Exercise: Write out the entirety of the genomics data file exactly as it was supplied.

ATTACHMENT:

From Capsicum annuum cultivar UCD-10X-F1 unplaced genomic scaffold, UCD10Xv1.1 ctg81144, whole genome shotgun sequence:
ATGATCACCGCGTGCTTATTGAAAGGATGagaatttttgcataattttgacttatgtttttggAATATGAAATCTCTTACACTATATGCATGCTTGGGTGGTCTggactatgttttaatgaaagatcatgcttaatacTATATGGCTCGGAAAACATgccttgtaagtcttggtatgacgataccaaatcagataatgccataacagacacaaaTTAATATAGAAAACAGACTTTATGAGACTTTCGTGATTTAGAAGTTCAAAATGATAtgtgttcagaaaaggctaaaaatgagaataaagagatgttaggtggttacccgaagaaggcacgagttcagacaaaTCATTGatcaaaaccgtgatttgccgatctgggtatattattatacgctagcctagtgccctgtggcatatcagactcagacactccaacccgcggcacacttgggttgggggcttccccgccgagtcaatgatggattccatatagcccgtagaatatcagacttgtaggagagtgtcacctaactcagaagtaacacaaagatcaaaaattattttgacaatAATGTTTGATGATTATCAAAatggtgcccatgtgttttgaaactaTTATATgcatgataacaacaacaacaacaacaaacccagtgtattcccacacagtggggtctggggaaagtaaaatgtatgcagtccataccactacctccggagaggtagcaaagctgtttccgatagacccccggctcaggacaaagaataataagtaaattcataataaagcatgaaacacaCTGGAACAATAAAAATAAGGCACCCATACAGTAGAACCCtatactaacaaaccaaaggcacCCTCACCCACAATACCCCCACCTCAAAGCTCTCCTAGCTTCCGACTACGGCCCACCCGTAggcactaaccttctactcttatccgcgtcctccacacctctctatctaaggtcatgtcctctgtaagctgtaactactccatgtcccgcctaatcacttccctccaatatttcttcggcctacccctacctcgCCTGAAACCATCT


From Capsicum annuum cultivar UCD-10X-F1 unplaced genomic scaffold, UCD10Xv1.1 ctg81144, whole genome shotgun sequence:
ATGATCACCGCGTGCTTATTGAAAGGATGagaatttttgcataattttgacttatgtttttggAATATGAAATCTCTTACACTATATGCATGCTTGGGTGGTCTggactatgttttaatgaaagatcatgcttaatacTATATGGCTCGGAAAACATgccttgtaagtcttggtatgacgataccaaatcagataatgccataacagacacaaaTTAATATAGAAAACAGACTTTATGAGACTTTCGTGATTTAGAAGTTCAAAATGATAtgtgttcagaaaaggctaaaaatgagaataaagagatgttaggtggttacccgaagaaggcacgagttcagacaaaTCATTGatcaaaaccgtgatttgccgatctgggtatattattatacgctagcctagtgccctgtggcatatcagactcagacactccaacccgcggcacacttgggttgggggcttccccgccgagtcaatgatggattccatatagcccgtagaatatcagacttgtaggagagtgtcacctaactcagaagtaacacaaagatcaaaaattattttgacaatAATGTTTGATGATTATCAAAatggtgcccatgtgttttgaaactaTTATATgcatgataacaacaacaacaacaacaaacccagtgtattcccacacagtggggtctggggaaagtaaaatgtatgcagtccataccactacctccggagaggtagcaaagctgtttccgatagacccccggctcaggacaaagaataataagtaaattcataataaagcatgaaacacaCTGGAACAATAAAAATAAGGCACCCATACAGTAGAACCCtatactaacaaaccaaaggcacCCTCACCCACAATACCCCCACCTCAAAGCTCTCCTAGCTTCCGACTACGGCCCACCCGTAggcactaaccttctactcttatccgcgtcctccacacctctctatctaaggtcatgtcctctgtaagctgtaactactccatgtcccgcctaatcacttccctccaatatttcttcggcctacccctacctcgCCTGAAACCATCT